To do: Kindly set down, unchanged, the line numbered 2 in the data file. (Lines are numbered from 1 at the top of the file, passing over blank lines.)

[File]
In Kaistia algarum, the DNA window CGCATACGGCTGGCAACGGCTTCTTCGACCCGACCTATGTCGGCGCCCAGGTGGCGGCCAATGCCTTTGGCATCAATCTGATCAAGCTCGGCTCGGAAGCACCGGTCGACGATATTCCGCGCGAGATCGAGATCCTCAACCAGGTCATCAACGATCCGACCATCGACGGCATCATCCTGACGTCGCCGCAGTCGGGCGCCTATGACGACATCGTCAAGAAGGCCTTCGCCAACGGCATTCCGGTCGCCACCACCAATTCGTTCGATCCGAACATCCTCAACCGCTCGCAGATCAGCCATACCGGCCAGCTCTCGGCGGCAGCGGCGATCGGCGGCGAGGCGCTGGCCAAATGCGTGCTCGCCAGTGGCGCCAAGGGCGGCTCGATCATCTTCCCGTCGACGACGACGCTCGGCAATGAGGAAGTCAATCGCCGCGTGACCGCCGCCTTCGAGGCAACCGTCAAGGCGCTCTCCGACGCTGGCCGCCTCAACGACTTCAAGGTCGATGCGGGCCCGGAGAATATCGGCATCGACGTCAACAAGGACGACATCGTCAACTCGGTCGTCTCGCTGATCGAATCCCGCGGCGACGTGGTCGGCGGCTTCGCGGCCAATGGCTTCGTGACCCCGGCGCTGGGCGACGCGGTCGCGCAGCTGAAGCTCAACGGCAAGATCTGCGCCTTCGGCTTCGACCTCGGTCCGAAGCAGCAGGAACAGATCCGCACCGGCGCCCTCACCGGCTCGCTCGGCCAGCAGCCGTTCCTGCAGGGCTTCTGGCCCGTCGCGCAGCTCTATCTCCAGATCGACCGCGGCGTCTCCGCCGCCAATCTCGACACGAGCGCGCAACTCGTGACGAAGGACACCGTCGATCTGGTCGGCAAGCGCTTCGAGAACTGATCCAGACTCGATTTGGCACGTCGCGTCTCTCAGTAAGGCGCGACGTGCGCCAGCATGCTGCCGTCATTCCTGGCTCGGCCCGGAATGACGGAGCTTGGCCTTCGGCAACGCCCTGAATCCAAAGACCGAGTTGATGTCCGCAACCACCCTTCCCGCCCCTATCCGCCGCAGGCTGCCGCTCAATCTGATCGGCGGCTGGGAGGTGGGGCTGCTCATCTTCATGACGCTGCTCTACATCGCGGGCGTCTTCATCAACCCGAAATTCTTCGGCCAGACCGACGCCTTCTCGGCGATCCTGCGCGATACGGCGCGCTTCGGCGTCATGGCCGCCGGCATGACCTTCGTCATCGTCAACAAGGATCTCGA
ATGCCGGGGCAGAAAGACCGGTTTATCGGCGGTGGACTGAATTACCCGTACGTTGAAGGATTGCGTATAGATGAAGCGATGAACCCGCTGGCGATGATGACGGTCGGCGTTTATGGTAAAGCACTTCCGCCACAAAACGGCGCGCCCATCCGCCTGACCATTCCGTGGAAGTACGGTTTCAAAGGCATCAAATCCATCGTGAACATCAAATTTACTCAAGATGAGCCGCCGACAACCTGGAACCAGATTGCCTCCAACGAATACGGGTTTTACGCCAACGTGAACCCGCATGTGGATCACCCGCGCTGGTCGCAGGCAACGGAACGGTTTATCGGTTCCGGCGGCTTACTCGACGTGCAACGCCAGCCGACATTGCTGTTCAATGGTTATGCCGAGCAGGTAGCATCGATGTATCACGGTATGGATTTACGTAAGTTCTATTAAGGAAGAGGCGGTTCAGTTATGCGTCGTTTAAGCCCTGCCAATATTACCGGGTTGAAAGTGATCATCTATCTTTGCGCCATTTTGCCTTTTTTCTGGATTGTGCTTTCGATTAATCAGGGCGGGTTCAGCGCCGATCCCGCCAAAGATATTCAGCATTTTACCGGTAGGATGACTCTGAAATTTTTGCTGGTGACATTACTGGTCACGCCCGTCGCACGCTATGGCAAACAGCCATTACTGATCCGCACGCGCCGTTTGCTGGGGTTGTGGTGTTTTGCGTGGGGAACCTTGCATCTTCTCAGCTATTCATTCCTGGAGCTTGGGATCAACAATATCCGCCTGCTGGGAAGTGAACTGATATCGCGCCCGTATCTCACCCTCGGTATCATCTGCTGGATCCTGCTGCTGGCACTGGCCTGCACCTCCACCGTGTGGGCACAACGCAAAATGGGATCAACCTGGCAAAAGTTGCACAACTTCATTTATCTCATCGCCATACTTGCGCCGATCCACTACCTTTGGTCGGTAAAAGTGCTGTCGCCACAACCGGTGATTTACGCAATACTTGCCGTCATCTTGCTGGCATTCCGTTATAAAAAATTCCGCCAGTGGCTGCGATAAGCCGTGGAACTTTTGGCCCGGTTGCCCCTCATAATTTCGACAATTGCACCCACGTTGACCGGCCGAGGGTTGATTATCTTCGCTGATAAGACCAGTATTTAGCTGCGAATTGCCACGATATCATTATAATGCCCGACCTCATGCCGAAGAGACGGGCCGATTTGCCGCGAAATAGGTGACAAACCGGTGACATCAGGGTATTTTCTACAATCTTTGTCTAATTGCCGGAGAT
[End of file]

ATGCCGGGGCAGAAAGACCGGTTTATCGGCGGTGGACTGAATTACCCGTACGTTGAAGGATTGCGTATAGATGAAGCGATGAACCCGCTGGCGATGATGACGGTCGGCGTTTATGGTAAAGCACTTCCGCCACAAAACGGCGCGCCCATCCGCCTGACCATTCCGTGGAAGTACGGTTTCAAAGGCATCAAATCCATCGTGAACATCAAATTTACTCAAGATGAGCCGCCGACAACCTGGAACCAGATTGCCTCCAACGAATACGGGTTTTACGCCAACGTGAACCCGCATGTGGATCACCCGCGCTGGTCGCAGGCAACGGAACGGTTTATCGGTTCCGGCGGCTTACTCGACGTGCAACGCCAGCCGACATTGCTGTTCAATGGTTATGCCGAGCAGGTAGCATCGATGTATCACGGTATGGATTTACGTAAGTTCTATTAAGGAAGAGGCGGTTCAGTTATGCGTCGTTTAAGCCCTGCCAATATTACCGGGTTGAAAGTGATCATCTATCTTTGCGCCATTTTGCCTTTTTTCTGGATTGTGCTTTCGATTAATCAGGGCGGGTTCAGCGCCGATCCCGCCAAAGATATTCAGCATTTTACCGGTAGGATGACTCTGAAATTTTTGCTGGTGACATTACTGGTCACGCCCGTCGCACGCTATGGCAAACAGCCATTACTGATCCGCACGCGCCGTTTGCTGGGGTTGTGGTGTTTTGCGTGGGGAACCTTGCATCTTCTCAGCTATTCATTCCTGGAGCTTGGGATCAACAATATCCGCCTGCTGGGAAGTGAACTGATATCGCGCCCGTATCTCACCCTCGGTATCATCTGCTGGATCCTGCTGCTGGCACTGGCCTGCACCTCCACCGTGTGGGCACAACGCAAAATGGGATCAACCTGGCAAAAGTTGCACAACTTCATTTATCTCATCGCCATACTTGCGCCGATCCACTACCTTTGGTCGGTAAAAGTGCTGTCGCCACAACCGGTGATTTACGCAATACTTGCCGTCATCTTGCTGGCATTCCGTTATAAAAAATTCCGCCAGTGGCTGCGATAAGCCGTGGAACTTTTGGCCCGGTTGCCCCTCATAATTTCGACAATTGCACCCACGTTGACCGGCCGAGGGTTGATTATCTTCGCTGATAAGACCAGTATTTAGCTGCGAATTGCCACGATATCATTATAATGCCCGACCTCATGCCGAAGAGACGGGCCGATTTGCCGCGAAATAGGTGACAAACCGGTGACATCAGGGTATTTTCTACAATCTTTGTCTAATTGCCGGAGAT